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Endangered barn owl may delay Port Ryerse Wind Farm  

Credit:  By David Judd | Port Dover Maple Leaf | October 15, 2014 | www.portdovermapleleaf.com ~~

The sighting of a barn owl may seriously delay construction of the Port Ryerse Wind Farm.

The Ministry of Natural Resources and Forestry has confirmed that at least one of the endangered birds was spotted in the Port Ryerse area this summer.

Wind farm developer Boralex last week agreed to delay construction of the four-turbine project for one month while the ministry investigates further.

If the barn owl merely stopped over in Port Ryerse on a flight to its home elsewhere, the wind farm project won’t be affected.

But if the owl took up residence with a mate, the province might order a one-year moratorium on construction within one kilometre of the owls’ home.

Further owl sightings could lead to a five-year moratorium.

Barn owls are an endangered species in Ontario.

The province had only four pairs in the early 1980s.

This summer’s sighting in Port Ryerse was the first in Ontario in about five years.

Residents took photos and retrieved feathers to document the owl.

Some villagers say they saw two owls and heard the owls talking at night.

Many Port Ryerse people have fought the proposed wind farm since its announcement in 2011.

In August, the Ministry of Environment approved the project to be built on four farms east of Port Ryerse.

Two residents filed appeals with the Environmental Review Tribunal. The tribunal started dealing with the appeals at a session in Simcoe on Oct. 6.

But the session didn’t get far before barn owls were mentioned.

The tribunal stayed its proceedings for a month to give the MNR time to research the Port Ryerse owl sighting.

There are many questions, said Bernie Solymar of the Ontario Barn Owl Recovery Project, which works closely with the MNR and Bird Studies Canada.

Was there more than one owl? If so, were the owls breeding?

The barn owl was sighted on a number of occasions in July.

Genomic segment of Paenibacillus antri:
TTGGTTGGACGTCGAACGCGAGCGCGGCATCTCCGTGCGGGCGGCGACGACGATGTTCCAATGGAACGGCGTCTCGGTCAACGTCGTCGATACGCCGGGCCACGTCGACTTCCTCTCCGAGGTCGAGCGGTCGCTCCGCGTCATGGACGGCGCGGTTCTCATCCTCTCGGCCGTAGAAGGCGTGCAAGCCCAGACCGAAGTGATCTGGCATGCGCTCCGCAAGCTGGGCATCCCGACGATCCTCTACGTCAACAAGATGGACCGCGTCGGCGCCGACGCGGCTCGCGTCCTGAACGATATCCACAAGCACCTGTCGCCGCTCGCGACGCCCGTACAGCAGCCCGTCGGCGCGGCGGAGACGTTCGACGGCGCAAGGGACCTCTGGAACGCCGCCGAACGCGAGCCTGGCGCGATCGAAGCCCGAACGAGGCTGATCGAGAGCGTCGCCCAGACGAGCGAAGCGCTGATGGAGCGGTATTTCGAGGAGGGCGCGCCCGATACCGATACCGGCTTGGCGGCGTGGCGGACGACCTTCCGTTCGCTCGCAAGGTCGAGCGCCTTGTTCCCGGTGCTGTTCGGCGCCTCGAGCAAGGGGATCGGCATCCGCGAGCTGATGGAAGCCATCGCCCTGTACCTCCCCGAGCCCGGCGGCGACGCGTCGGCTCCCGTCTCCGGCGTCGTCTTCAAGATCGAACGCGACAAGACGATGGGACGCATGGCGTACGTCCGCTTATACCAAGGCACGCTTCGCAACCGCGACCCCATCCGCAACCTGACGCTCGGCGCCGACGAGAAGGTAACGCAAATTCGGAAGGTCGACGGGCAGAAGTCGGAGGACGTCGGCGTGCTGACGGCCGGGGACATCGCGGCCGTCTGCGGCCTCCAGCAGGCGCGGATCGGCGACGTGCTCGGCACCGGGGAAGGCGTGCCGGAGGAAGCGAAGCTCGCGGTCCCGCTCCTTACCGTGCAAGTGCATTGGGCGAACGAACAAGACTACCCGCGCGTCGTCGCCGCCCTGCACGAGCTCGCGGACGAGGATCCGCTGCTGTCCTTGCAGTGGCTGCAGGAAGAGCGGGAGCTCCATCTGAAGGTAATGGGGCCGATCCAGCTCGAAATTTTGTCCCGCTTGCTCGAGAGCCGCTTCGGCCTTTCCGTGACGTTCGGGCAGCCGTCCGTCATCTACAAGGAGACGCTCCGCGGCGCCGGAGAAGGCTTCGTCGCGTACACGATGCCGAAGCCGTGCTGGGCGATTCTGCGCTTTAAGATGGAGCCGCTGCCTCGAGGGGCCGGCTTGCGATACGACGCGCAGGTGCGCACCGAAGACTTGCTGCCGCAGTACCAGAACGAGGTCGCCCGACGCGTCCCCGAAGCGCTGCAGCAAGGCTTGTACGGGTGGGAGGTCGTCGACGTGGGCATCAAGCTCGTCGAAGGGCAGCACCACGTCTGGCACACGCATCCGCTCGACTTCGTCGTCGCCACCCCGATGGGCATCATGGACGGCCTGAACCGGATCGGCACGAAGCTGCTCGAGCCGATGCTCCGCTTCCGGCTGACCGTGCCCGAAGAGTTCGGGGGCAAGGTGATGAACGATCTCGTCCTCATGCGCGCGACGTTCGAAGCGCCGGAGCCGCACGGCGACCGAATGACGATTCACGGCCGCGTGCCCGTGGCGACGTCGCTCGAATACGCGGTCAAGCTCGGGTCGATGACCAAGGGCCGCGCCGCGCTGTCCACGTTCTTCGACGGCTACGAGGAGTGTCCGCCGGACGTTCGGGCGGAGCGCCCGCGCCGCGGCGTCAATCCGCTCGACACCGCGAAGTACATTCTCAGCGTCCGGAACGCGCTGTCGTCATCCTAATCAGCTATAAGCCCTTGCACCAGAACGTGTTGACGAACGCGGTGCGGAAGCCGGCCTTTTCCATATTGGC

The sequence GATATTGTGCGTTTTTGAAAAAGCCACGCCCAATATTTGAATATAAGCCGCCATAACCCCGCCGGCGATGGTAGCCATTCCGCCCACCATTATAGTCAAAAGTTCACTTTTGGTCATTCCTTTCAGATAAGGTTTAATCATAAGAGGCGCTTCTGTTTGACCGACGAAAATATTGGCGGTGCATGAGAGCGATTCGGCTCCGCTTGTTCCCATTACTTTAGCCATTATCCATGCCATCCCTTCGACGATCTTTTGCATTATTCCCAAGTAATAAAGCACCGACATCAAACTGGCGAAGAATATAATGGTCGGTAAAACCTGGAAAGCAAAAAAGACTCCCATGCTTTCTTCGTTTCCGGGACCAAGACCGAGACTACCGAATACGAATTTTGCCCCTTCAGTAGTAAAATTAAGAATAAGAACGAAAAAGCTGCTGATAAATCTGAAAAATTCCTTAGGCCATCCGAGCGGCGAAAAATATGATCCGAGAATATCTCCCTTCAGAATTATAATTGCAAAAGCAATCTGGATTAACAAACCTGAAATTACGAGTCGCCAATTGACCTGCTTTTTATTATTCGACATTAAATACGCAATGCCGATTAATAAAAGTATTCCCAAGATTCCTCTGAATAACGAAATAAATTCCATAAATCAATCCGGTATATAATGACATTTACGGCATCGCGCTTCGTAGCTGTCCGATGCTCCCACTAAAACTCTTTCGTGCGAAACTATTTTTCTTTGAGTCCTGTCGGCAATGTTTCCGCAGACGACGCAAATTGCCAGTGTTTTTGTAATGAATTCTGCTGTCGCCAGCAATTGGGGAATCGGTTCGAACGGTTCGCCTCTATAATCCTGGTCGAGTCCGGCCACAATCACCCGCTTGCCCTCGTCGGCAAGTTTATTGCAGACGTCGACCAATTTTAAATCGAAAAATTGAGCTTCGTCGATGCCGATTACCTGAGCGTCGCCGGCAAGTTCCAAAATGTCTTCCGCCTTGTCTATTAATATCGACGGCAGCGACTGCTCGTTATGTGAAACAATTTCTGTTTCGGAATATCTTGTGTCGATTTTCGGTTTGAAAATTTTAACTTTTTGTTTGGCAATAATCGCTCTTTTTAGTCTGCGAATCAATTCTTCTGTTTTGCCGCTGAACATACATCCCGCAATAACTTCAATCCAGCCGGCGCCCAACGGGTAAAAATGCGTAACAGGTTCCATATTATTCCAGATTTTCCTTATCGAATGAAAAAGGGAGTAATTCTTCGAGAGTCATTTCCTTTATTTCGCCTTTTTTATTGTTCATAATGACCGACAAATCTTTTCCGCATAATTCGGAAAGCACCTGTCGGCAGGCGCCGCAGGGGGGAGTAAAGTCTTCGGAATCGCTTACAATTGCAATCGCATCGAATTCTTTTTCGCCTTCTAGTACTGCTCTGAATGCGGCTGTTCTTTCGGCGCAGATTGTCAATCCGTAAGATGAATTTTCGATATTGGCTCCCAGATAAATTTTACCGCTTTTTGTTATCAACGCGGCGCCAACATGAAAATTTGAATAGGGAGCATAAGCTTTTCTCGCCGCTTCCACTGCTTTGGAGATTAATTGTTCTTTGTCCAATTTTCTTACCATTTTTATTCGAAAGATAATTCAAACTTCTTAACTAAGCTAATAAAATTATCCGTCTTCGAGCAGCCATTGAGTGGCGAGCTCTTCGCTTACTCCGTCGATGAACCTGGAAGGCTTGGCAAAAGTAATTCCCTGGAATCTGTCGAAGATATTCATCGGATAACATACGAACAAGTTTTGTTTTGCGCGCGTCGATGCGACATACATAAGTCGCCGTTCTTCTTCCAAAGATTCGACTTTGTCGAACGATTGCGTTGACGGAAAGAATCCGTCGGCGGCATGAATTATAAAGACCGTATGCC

For the last two months, there’s been no sign of the owl, Mr. Solymar said in an interview.

It’s believed that barn owls fly to southern Ohio or New York State for the winter.

But they do return to their nests in warm weather. Their offspring return too.

This summer’s sighting was a surprise after the harsh winter, Mr. Solymar said.

Owl nesting boxes were built in the Port Ryerse area in the early 2000s.

These boxes need to be checked, Mr. Solymar said.

The barn owl sighting gives hope that the Port Ryerse Wind Farm can be stopped, said Bill Irvin, a village resident who filed one of the appeals to the review tribunal.

“The barn owl being endangered could end up being the turning point and the symbol of all that’s going on,” he said.

A pair of eagles built a nest and raised their young near the wind turbine site this year.

Eagles are not considered endangered.

Boralex has promised to take steps to protect the eagles, especially while young birds are learning to fly.

Source:  By David Judd | Port Dover Maple Leaf | October 15, 2014 | www.portdovermapleleaf.com

This article is the work of the source indicated. Any opinions expressed in it are not necessarily those of National Wind Watch.

The copyright of this article resides with the author or publisher indicated. As part of its noncommercial effort to present the environmental, social, scientific, and economic issues of large-scale wind power development to a global audience seeking such information, National Wind Watch endeavors to observe “fair use” as provided for in section 107 of U.S. Copyright Law and similar “fair dealing” provisions of the copyright laws of other nations. Send requests to excerpt, general inquiries, and comments via e-mail.

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